Demand Spikes, Cab Fares Touch Dizzying Heights

Cab aggregators are making a killing when demand is high, charging almost eight times the normal fare.

Published: 08th January 2016 04:20 AM  |   Last Updated: 08th January 2016 04:20 AM   |  A+A-

taxi

BENGALURU: Cab aggregators are making a killing when demand is high, charging almost eight times the normal fare. A passenger used social media to vent about his experience of being charged 7.7 times the usual fare. His post, on Facebook, has gone viral.

In situations like this, a customer booking a cab through a mobile app pays Rs 770 for a fare of Rs 100.

Party-goers on December 31 had no choice but to accept a high surcharge. But cab aggregators are demanding higher fares even on regular days, especially near IT hubs.

The Centre has directed state transport authorities to issue guidelines to cab aggregators, but nothing has moved for Karnataka. In November, the Central Transport Department spoke about taming dynamic pricing, but left it to each state to prepare regulations to suit regional requirements.

“Online taxi services should adhere to the state government’s City Taxi Service Scheme of 1998, and follow the same pricing norms as others. The Transport Department has the powers to seize vehicles violating rules, but we have not seized any aggregator cabs yet,” said a transport official.

On its official blog, aggregator Ola states, “Peak pricing is triggered when there is too much demand and not enough cabs to service the additional demand. This is usually during peak travel hours; during office hours like 9 am or 6 pm, special events such as a strike or periods of extreme weather.”

Ola says the fare reflects the demand, the category and the location, and the customer is free to choose or reject the surcharge.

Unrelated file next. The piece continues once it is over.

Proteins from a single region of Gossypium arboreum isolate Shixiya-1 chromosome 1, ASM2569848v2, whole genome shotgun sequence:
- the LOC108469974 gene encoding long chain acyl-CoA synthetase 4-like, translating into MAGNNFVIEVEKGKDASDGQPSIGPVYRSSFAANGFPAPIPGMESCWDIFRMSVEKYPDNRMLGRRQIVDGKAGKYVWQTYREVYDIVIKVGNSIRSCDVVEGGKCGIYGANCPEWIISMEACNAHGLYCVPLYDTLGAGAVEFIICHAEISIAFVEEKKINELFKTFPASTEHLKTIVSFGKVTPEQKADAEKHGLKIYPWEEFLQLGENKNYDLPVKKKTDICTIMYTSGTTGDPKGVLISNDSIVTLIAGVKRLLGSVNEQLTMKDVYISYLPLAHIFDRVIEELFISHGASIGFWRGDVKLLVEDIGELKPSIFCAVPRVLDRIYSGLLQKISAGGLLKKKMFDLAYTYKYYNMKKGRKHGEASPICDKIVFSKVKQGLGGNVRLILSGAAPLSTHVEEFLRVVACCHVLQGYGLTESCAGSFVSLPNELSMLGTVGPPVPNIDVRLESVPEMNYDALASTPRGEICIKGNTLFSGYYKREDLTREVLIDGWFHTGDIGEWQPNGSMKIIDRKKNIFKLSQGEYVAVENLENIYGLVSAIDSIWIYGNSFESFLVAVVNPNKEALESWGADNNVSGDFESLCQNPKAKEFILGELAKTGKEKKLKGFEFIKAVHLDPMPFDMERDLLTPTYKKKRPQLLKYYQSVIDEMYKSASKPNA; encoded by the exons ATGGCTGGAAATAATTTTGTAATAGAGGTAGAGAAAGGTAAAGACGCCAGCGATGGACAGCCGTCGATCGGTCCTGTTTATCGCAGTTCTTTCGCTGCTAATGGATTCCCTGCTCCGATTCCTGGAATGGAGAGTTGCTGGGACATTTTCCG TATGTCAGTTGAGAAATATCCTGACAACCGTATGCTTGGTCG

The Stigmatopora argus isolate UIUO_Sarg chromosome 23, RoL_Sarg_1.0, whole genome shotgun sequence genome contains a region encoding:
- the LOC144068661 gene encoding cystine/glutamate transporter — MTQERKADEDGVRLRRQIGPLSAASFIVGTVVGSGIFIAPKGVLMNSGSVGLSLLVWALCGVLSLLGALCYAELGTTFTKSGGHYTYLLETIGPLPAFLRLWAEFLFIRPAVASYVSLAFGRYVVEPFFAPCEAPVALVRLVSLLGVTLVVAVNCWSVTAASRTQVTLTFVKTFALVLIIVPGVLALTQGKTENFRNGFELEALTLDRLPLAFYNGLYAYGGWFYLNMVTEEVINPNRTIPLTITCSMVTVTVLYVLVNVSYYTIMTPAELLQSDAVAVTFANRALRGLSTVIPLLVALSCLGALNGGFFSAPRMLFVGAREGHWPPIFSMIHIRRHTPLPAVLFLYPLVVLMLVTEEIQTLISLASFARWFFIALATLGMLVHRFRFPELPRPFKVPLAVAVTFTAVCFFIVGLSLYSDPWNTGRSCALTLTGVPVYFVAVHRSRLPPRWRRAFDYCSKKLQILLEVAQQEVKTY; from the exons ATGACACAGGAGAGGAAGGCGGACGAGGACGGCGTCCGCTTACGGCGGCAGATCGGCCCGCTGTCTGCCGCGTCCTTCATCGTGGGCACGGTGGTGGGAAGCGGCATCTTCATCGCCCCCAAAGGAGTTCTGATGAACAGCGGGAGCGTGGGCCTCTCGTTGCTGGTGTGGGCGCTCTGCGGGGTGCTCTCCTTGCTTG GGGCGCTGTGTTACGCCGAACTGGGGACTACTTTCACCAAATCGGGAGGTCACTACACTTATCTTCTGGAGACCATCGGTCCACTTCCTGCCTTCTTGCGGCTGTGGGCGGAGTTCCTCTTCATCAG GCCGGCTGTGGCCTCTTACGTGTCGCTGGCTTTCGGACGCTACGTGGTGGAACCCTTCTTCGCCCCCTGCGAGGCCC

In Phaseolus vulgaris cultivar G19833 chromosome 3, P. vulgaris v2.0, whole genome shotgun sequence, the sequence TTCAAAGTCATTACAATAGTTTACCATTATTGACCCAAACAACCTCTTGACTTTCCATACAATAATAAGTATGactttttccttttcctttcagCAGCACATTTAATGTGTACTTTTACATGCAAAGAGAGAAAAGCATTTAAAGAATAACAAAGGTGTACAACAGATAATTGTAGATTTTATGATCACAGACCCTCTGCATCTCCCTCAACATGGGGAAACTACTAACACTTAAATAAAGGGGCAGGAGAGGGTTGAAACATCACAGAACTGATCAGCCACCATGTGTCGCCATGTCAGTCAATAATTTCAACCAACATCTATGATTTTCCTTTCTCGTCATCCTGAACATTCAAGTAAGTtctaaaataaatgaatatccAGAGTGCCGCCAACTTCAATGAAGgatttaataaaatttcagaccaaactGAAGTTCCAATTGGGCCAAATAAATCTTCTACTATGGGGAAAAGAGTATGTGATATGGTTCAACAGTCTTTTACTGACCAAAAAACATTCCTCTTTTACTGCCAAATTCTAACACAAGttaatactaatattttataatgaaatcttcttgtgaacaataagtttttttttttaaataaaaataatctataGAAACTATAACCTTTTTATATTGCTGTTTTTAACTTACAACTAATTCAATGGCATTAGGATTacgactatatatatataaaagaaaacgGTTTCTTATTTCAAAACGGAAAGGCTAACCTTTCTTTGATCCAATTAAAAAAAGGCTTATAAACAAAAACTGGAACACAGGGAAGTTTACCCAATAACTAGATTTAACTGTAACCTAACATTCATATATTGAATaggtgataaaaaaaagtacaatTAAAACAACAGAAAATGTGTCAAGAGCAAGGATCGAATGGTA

“If you choose ‘I Agree,’ you are accepting to pay the peak hour pricing on your ride. However, you always have a choice. If the peak pricing of the hour is high, then you click on ‘Try Later,’ go back to the home screen, select a different category (and we have a wide range of rides from autos to prime) and you may find a ride with no or lower peak price,” it explains.

The system works on a well-designed algorithm working with demand and supply inputs, an employee working with an aggregator said. “The dynamic pricing comes into effect on the basis of the ratio of customers and cabs at a specific place,” he explained. 

Ramegowda, commissioner, Regional Transport Department, said, “We have already sent our draft guidelines to the ministry and are awaiting approval. The fresh guidelines include all measures necessary to curb unreasonable pricing.” Transport Minister Ramalinga Reddy was not available for comment.

Autos Fined While Cabs Get Away

In 2015, 10,591 autos were booked for demanding excess fare, but cab aggregators charging seven times the normal fare got away without any punishment.

Additional Commissioner of Police (Traffic) Dr M A Saleem said, “We do not have the powers to book app-based cabs for higher fares. It is the Transport Department that has to issue guidelines and we will act on them.” A driver said a high surcharge was the surest way to make passengers furious.

“It comes into effect during peak traffic hours. In some cases, customers where shocked to see the fare,” he said. The aggregator makes most of the money at such times, he said. “After shelling out the fare, some customers curse us and not the company,” he rued.

Uber’s Idea of ‘Surge’

Cab aggregator Uber says it employs a ‘surge-pricing’ algorithm to balance supply and demand. “When demand for rides outstrips the supply of cars, surge pricing kicks in, increasing the price. If you still want a ride, Uber shows the surge multiplier and then asks for your consent to that higher price,” a representative told Express. The objective, according to Uber, is “to ensure a rider can push a button and get a ride within minutes - even on the busiest nights of the year. And due to surge pricing, that’s almost always possible.” Uber sends an SMS to the user with the ‘surge’ rate, and only after the user accepts it does the trip get booked. “Similarly, we send out SMSes to driver-partners informing them about areas where demand is high, and areas that are surging. Within minutes, they reach the said area, and the market dynamic of demand and supply comes back to normal and dynamic pricing is turned off,” according to Uber.

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